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If you defi ne revenue cycle around the transactional function of charge capture in the Charge Data Master (CDM), then how much sense does it make for IT to link the CDM with Supply Chain’s Item Master fi le (IMF) of devices, products, services and supplies brought into the organization and why?

DeAngelo: T is would not necessarily change the reimbursement for revenue cycle. However, it would allow for timely procurement of an- cillary products/services that may cause delays in being able to provide services to the patients if the supplies, devices, etc., are unavailable, therefore causing delays in when services can be rendered and billed

Dragovits: As we move toward value-based payments, there will be the need to see the entire cost of a procedure or service. T at includes devices, products, services and supplies. Only when we know the complete picture will we know what the outcome is versus the cost. T at is critical for value-based care as well as reducing the overall cost of care.

Amick: Linking your item master to your chargemaster makes all the sense in the world as it’s really the one way to give you a complete picture of your pricing strategy in action – which is another critical change in the post-reform era – the patient is going to become an increasingly advocate consumer of goods. Linking these two technology database “types” (chargemaster supplies, materials management item master, internal invoice fi les, internal markup schedules and manufacturer information) is a way to get what are have been traditionally siloed functions – revenue cycle and supply chain/procurement – on the same page to achieve the same goals and will improve charging processes, minimize revenue leakage and improve revenue capture. Creating a defensible pricing strategy requires analyzing your acquisition costs against target markups and actual charges. T e comparison should include billable and non-billable items, along with supplies and pharmaceuticals. T is organizational linkage will help to improve cost-to-charge

transparency and accuracy to capture all chargeable supplies ap- propriately. It also will play an important role in understanding and controlling cost drivers, which will be critical in surveying the episode of care and bundled payment reimbursement envi- ronment.

England: From a supply chain and data integrity perspective, it does make sense to link the CDM and IMF. By showing utilization and standardization throughout the organization, trends in both the ex- pense and revenue aspects can be proactively managed and addressed.

Rose: It depends on the depth and breadth of the linkage. Core sets of data elements should be tied together so charges and resource use can be analyzed. But since systems are so diff erent in their functionality and in the standards they use for coding, to integrate them within a hospital is extremely diffi cult. Not only that, but to integrate them across hospitals and diff erent environments and systems is nearly impossible. It is important to link specifi c elements of resource and device use from the IMF fi le with the CDM.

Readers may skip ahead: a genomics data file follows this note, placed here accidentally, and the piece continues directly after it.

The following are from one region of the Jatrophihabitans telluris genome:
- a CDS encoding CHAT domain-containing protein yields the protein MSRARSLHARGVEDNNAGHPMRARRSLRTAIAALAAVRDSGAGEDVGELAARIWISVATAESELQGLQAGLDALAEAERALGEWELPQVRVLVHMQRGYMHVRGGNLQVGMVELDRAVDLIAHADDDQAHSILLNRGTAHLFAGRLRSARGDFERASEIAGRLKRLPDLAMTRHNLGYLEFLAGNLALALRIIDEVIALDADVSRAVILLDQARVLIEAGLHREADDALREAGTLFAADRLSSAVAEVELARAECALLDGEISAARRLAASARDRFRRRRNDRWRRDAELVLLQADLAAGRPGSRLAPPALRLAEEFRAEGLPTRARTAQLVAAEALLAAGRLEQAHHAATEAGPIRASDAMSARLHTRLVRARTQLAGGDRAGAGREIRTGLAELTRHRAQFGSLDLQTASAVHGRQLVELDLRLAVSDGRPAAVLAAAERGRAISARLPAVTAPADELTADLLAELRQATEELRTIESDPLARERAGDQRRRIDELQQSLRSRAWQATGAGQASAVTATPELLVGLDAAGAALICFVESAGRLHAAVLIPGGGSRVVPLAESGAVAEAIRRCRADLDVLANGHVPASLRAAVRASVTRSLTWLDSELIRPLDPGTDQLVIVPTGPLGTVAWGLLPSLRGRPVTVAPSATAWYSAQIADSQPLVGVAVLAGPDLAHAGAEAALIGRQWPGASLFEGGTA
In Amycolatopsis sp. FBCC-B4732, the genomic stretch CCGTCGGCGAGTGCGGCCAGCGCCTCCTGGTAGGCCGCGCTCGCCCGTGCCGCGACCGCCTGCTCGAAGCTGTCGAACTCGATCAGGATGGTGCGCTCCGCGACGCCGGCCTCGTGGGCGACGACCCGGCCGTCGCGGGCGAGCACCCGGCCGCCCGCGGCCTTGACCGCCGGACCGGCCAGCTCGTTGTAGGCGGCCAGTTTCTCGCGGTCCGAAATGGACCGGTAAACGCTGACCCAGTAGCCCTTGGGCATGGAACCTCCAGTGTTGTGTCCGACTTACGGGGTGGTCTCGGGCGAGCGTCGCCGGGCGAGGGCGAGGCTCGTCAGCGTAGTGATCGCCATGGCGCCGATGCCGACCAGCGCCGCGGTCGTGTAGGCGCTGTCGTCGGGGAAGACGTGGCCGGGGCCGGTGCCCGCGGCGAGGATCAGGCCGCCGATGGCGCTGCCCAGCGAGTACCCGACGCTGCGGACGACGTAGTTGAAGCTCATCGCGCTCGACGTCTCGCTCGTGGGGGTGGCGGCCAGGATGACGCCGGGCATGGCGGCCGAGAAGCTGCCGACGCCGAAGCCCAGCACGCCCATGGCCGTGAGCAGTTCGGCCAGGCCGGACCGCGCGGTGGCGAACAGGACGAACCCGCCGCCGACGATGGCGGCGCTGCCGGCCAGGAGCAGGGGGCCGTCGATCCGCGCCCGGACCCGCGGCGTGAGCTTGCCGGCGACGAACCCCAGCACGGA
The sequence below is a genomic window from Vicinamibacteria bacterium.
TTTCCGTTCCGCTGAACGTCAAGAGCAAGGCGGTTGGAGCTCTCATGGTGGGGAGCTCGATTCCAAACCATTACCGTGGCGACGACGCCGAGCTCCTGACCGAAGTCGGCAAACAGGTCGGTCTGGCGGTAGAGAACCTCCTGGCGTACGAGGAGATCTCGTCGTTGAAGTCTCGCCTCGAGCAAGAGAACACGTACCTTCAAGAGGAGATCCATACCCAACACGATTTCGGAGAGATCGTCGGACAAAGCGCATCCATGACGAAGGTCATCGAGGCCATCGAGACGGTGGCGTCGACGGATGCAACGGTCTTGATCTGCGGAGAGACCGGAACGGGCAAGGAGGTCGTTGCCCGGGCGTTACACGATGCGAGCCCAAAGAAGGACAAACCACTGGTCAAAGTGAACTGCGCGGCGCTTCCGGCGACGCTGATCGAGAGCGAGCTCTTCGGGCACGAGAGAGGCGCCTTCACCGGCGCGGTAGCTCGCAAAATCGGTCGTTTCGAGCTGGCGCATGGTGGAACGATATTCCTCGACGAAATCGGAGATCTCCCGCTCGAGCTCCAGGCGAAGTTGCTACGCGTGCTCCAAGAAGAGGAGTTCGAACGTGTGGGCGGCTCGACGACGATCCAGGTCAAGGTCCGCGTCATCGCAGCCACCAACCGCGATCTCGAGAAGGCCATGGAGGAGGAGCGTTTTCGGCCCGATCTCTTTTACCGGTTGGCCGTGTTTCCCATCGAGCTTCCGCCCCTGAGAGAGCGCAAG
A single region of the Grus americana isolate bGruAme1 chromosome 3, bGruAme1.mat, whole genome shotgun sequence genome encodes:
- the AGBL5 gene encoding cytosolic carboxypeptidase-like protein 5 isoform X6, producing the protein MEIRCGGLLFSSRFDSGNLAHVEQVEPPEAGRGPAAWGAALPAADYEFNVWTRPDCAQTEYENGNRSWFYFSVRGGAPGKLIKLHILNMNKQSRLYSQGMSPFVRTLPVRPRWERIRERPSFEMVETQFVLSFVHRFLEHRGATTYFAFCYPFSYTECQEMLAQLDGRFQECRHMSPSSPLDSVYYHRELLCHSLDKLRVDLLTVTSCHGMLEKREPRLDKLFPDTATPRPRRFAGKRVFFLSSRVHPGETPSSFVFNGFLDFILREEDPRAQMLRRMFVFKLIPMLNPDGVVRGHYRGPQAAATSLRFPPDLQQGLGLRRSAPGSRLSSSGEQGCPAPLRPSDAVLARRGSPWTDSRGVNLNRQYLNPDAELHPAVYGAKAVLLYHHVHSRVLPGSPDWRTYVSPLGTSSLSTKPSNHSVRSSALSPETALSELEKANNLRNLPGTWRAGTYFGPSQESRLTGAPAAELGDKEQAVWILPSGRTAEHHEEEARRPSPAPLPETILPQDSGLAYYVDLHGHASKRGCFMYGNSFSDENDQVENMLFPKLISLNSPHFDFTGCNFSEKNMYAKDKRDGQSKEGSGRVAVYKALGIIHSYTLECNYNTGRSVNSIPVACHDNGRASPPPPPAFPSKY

Campbell: Tighter linkage up and down the chain is very valuable to management and not just between the CDM and the IMF for cost analysis and near-time inventory management. It’s also important in OPPS settings to link CDM entries to the appropriate CPT codes. Auditors are looking for discontinuity between documentation, professional fees and technical fees. Being able to link and reconcile all three is increasingly important.

Magnuson: Greater synchronization with the supply chain is a neces- sary optimization. Not only do organizations spend an extraordinary amount of their operational budgets on supply, but those supplies need to be appropriately billed.

Schwartz: Linking the chargemaster to the item master provides the key foundational data needed to gain insight into procedure costs and quality metrics. Identifying how items are captured in the item master and defi ned in the chargemaster is the fi rst step toward being able to analyze how to capture and improve outcomes in conjunction with tactical reimbursement plans. If items (implants and devices) are not clearly defi ned in the chargemaster, then the data cannot provide the foundation needed for charge capture, clinical eff ectiveness and compliant reimbursement. On the other hand, supply chain must focus on consignment inventory, which represents a large percentage of implant and device expense. Without clarity around implant pur- chase activity and usage, true cost management and revenue integrity get lost behind the data.

Lang: Providers are operating under multiple payment models: Fee for service for outpatient and physician reimbursement, procedure- based fl at fees and value-based purchasing payments. Under the shift from volume to value, providers must take mul-

tiple approaches to connect data. T ere is a race to get the IMF cost information complete, con- sistent and tied to the CDM to aff ord providers with access to the highest reimbursement and the lowest withholding based on their cost/quality profi le compared to other institutions.

Visit the HMT website for additional answers to questions from the full article at boost-revenue-cycle-management-operations.php

• Why might you argue that Revenue Cycle should connect the CDM to the EHR/EMR first or before the Item Master File?

• What financial and operational problems do you think the CDM- IMF linkages will reveal?

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